What Sweden Recognizing Palestine As A State Promises For Israeli-Palestinian Peace
Hours after its new Prime Minister took office on Oct. 3, Sweden declared its recognition of the state of Palestine, becoming the first major EU country to do so. In his inaugural address to Sweden's parliament, Prime Minister Stefan Löfven said:
The conflict between Israel can only be solved with a two-state solution, negotiated in accordance with international law. It must guarantee the legitimate demands of both the Palestinians and the Israelis for national self-determination and security. A two-state solution requires mutual recognition and a will to peaceful co-existence.
Predictably, both Israel and the U.S. opposed the announcement. According to L.A. Times, Israeli Foreign Minister Avigdor Lieberman has summoned the Swedish Ambassador, presumably for reprimanding, and said of Löfven:
He apparently has not yet had sufficient time to study the matter and understand it is the Palestinians who have for the past 20 years been an obstacle to reaching an agreement.
The announcement is a big deal for Palestinians, not only because an EU nation has thrown its support behind two-state negotiations on equal footing, but also because of Sweden's clout in the union.
The strain on Sweden's welfare system caused by the huge influx of foreigners has brought about the recent alarming surge of support for the Sweden Democrats, a nationalist, anti-immigrant political group. It's clear, though, that through Sweden's recognition of a Palestine state, the new government intends to keep up its commitment to its long-standing humanitarian values.
In the aftermath of the Gaza war and the breakdown of the peace negotiations earlier this year, how does this declaration affect the peace process?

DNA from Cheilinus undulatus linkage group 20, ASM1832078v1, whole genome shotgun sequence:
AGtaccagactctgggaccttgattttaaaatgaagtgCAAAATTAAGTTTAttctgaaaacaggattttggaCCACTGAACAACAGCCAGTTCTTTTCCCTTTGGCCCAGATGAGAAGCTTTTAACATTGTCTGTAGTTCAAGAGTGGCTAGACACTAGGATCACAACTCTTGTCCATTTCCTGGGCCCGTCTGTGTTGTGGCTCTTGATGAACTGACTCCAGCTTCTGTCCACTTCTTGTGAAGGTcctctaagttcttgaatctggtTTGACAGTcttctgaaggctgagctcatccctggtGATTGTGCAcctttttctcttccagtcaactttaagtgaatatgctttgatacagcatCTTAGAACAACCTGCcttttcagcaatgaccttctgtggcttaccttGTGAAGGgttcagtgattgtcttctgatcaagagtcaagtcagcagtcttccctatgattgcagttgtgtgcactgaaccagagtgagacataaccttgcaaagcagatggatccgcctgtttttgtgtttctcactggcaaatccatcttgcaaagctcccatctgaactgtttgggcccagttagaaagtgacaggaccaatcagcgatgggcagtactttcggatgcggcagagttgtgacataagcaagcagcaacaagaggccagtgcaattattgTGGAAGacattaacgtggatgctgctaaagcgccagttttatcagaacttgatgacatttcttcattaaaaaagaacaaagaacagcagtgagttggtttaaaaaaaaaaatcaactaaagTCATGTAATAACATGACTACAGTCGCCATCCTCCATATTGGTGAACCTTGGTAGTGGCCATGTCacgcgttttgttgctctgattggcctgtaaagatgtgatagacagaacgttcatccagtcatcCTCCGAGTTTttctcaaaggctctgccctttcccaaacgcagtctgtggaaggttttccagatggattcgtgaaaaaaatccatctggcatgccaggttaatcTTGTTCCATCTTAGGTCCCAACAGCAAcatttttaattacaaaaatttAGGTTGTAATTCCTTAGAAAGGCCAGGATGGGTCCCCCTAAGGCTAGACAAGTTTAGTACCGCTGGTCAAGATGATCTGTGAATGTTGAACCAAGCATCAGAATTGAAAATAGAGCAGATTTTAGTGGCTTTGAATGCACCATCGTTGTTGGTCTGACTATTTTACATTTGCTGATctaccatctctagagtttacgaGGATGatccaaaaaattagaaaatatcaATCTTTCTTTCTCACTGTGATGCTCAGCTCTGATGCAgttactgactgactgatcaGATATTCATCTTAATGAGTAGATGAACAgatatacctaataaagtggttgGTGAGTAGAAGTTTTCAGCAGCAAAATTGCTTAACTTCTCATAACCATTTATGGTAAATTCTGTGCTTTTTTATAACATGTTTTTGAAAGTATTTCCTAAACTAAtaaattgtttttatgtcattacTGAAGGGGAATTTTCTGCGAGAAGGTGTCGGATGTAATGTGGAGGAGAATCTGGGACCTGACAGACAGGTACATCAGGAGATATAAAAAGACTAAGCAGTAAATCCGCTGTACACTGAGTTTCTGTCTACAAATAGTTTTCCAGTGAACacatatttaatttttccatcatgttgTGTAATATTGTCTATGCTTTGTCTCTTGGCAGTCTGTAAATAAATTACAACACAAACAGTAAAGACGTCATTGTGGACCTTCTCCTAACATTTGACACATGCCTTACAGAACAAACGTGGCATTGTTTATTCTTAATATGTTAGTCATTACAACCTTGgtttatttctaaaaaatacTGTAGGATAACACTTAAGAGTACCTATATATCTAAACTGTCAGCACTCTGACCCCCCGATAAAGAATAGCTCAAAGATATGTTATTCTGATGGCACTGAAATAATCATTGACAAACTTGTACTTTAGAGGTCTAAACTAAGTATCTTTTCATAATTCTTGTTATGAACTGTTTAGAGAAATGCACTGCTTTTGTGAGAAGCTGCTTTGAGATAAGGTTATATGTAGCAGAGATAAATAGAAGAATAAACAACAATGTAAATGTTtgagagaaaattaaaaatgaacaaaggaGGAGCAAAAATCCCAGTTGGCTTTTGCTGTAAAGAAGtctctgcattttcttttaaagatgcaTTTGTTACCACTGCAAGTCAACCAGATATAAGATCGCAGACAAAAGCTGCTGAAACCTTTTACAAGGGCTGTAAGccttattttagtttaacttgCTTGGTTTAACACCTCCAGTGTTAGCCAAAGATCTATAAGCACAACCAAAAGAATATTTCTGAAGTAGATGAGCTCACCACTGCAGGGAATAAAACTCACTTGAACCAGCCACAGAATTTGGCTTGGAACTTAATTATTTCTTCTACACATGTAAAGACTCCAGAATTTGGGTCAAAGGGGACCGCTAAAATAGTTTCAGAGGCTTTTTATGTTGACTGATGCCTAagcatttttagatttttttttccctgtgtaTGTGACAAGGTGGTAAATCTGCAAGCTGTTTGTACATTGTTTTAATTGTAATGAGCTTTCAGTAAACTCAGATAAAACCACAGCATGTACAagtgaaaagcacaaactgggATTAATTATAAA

It legitimizes the Palestinians' struggle for statehood
Sweden is far from the first nation to recognize the state of Palestine; in fact, currently over 130 countries do. But as the first EU member to do so, and as a country known as a bastion for tolerance and cultural diversity (it has absorbed tens of thousands of Somalis, Palestinians and ex-Yugoslavians fleeing their war torn countries, and most recently, over 30,000 Syrian refugees), Sweden's announcement has given the Palestinians more legitimacy in the international community, and in extension, the peace process.
The BDS Movement may gain more traction
The move could pave the way for other governments to, if not recognize a state for the Palestinians, at least set the foundation for its support through Boycott, Divestment, and Sanctions Movement — radical, non-violent activism that aims to increase economic and political pressure on Israel to end its occupation of Palestinian land, grant full equality to Arab-Palestinian citizens of Israel, and allow Palestinian refugees their right of return.
Among others, the BDS Movement has been responsible for artists refusing to perform in Israel as a cultural boycott, and had significant impact on the profit margins of SodaStream, the company operating on the occupied West Bank that hired Scarlett Johansson as its brand ambassador to much controversy.
Sweden could lead the way for other countries to do the same
Sweden has a high moral standing in the international community, and this decision could pave the way for other European (and non-European) countries to do the same. The British parliament is set to vote on recognition of the state of Palestine later this month. Mounting international pressure could sway Israel back to the negotiating table, this time with the Palestinians as equals, and to keep its promise of halting settlements in the West Bank.
Sweden's move, while not too surprising, could set the precedent for other European governments to ride the wave of a change in sentiments in the Israeli-Palestinian conflict.
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